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From OHSU Spine Center
W.H. Andrew Ryu, M.D., M.Sc., M.T.M., FRCSC
Dr. Ryu is a neurosurgeon specializing in degenerative spine disorders, spinal deformity and spinal oncology at OHSU’s Spine Center.
Eric Chang, M.D.
Dr. Chang is a radiation oncologist with OHSU’s Knight Cancer Center. He focuses on treating patients with metastatic cancer, including those with spinal metastasis.
Spinal tumor treatment can run the gamut from “watch and wait” to a combination of surgical intervention, radiation and chemotherapy to somewhere in between. It all depends on the tumor’s pathology, its characteristics and the level of discomfort the patient is experiencing. No matter the situation, though, a care plan that harnesses the expertise of an entire team of specialists provides patients with the opportunity for the best possible outcome.
This collaborative approach to treatment is available at OHSU’s Spine Center, the only health care facility in Oregon offering this level of multidisciplinary spinal tumor care. Depending on specific needs, patients work with fellowship-trained neurosurgeons and orthopaedic spine surgeons, interventional radiologists, neuroradiologists, medical oncologists and/or radiation oncologists to meet the goal of creating and executing a tailored care plan for each individual, regardless of complexity. While the majority of treatment happens at OHSU or an OHSU Health partner hospital, like Hillsboro Medical Center, the spinal tumor team will work with patients living outside the Portland metro area to help them access certain components of treatment, like chemotherapy or radiation, closer to home, saving them the added stress of travel or temporary relocation.
Urgent appointments for patients with tumors
Patients typically enter the spinal tumor program through a referral from a primary care physician or an oncologist. A spine surgeon reviews every referral involving a spinal tumor individually, and these patients take precedence in terms of urgent appointments. Because of the risk posed by spinal tumors, the team addresses them without delay — developing a treatment plan if needed — regardless of whether the tumor in question is benign, metastatic or the manifestation of a new, primary cancer.
The spinal tumor team is available to see patients in need of second opinions as well.
Advanced treatment modalities
Treatment plans for spinal tumors often include surgery, and while some patients require full surgical resections, the surgeons on the spinal tumor team aim to use minimally invasive techniques, like microsurgery, kyphoplasty, tubular retractors and neuronavigation, whenever possible. This approach minimizes complications, lessens the need for pain medication, helps reduce intra- and postoperative blood loss, and leads to faster postsurgery functional improvement. It fosters the ability to start systemic therapy and radiation therapy earlier due to the fact that the patient will likely heal more quickly than they would otherwise, and also makes way for the use of stereotactic body radiation therapy (SBRT) for patients with spinal malignancies.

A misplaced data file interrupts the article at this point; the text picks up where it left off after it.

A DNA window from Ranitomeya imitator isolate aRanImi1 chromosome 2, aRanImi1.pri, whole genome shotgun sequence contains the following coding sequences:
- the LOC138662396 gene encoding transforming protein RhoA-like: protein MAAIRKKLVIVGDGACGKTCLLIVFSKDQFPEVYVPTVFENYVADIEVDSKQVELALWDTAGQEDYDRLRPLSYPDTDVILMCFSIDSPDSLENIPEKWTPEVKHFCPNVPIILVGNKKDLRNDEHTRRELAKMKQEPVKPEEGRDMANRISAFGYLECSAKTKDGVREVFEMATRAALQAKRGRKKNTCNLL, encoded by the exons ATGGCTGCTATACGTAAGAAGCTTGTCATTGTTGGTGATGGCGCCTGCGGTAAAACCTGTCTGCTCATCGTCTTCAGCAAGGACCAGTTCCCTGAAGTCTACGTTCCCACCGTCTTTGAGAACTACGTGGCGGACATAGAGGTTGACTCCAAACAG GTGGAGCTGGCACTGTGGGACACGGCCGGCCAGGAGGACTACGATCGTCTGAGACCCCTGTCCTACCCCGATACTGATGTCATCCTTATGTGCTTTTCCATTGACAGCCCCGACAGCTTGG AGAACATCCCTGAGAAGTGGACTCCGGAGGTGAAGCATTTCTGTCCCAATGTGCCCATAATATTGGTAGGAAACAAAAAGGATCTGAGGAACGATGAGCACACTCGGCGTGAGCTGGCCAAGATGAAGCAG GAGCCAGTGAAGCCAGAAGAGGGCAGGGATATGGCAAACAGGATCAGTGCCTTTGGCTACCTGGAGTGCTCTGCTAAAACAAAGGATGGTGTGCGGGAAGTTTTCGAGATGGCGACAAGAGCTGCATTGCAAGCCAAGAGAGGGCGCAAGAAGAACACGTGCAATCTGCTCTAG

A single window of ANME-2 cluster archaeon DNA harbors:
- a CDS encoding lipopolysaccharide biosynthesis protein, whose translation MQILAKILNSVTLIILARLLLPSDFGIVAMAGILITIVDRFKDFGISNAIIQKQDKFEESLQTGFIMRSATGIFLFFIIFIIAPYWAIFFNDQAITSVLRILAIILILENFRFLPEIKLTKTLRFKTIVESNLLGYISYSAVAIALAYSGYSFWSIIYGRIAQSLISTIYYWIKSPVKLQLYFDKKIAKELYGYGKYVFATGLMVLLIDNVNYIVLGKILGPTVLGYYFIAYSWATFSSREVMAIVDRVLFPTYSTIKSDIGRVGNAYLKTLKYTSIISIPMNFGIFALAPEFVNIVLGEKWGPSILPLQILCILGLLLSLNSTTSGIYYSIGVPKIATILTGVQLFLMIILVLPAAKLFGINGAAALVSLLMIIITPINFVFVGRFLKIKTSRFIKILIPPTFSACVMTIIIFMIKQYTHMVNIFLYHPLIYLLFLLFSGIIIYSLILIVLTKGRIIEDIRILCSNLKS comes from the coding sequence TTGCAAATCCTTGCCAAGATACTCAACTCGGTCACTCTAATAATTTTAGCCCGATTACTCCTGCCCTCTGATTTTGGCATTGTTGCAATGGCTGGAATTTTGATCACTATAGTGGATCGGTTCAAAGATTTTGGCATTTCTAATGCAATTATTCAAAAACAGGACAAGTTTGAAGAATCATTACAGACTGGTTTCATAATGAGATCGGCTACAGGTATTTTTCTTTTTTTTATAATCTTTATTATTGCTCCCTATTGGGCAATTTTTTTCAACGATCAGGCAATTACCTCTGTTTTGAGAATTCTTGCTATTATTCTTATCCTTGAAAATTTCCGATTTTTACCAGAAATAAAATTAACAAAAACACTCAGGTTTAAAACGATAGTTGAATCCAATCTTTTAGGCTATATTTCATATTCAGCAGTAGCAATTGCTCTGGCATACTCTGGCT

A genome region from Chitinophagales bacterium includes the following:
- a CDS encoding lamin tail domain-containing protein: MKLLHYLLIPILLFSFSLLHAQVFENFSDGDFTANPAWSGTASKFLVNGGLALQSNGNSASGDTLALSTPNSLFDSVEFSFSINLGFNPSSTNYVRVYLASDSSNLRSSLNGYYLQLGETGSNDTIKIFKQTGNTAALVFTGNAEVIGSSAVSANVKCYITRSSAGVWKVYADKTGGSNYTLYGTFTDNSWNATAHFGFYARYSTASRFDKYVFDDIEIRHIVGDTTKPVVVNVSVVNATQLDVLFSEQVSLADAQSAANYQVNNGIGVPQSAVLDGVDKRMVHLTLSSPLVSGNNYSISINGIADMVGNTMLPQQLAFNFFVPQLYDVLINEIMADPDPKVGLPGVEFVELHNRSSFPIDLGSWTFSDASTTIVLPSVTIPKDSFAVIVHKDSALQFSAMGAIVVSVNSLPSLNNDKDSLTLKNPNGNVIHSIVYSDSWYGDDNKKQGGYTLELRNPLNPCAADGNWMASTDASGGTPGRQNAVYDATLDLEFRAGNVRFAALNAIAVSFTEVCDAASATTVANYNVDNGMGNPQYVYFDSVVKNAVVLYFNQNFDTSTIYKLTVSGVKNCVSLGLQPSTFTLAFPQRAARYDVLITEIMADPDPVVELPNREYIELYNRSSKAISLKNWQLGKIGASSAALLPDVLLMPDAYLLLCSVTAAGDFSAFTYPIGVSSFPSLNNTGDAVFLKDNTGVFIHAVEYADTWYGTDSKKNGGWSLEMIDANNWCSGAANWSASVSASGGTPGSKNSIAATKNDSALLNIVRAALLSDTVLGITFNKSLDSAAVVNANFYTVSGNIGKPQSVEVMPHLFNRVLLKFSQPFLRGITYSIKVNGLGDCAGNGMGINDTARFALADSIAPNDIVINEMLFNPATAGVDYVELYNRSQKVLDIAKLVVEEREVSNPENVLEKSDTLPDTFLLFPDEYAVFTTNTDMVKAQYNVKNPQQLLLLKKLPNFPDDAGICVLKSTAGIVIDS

“This is a more focal type of radiation therapy that allows for increased dose to the tumor while sparing surrounding tissue,” said Eric Chang, M.D., a radiation oncologist with OHSU’s Knight Cancer Center. “As opposed to conventional radiation therapy, which is given in multiple daily doses, this can be given in five or fewer treatments.”
Not only does the use of SBRT minimize delays to the patient’s treatment schedule it can also help improve treatment outcomes (including greater tumor control and improved pain relief), Chang said.
OHSU’s Spine Center surgeons recently started incorporating the use of carbon fiber instrumentation in some cases, as an alternative to titanium. Carbon fiber is extremely advantageous because it renders images easier to interpret (titanium leaves a lot of artifact on CT scans and MRIs). This ultimately makes it easier to deliver targeted radiation and also reduces the wait time between surgery and the onset of subsequent treatments, with the goal of reducing morbidity and maximizing quality of life for patients.
When to refer
Any patient with a tumor on or adjacent to the spinal column is a candidate for care and treatment at OHSU’s Spine Center, including:
- Patients with spinal metastases.
- Patients with a history of cancer who have ongoing back or neck pain.
- Patients with a history of cancer who have pain radiating down the arm.
- Patients with a combination of neurological deficit and abnormal or suspicious imaging.
- Patients with tumors on or near nerves and/or spinal bones.
- Patients with benign spinal tumors.
- Patients seeking a second opinion.
- Patients with or without a formal diagnosis.
OHSU’s Spine Center treats all benign and malignant spinal tumors. We also fast-track referrals for patients with suspected or confirmed cancer, often scheduling same-day or next-day surgery consultations. To refer a patient to our program, please fax your referral to 503-346-6854.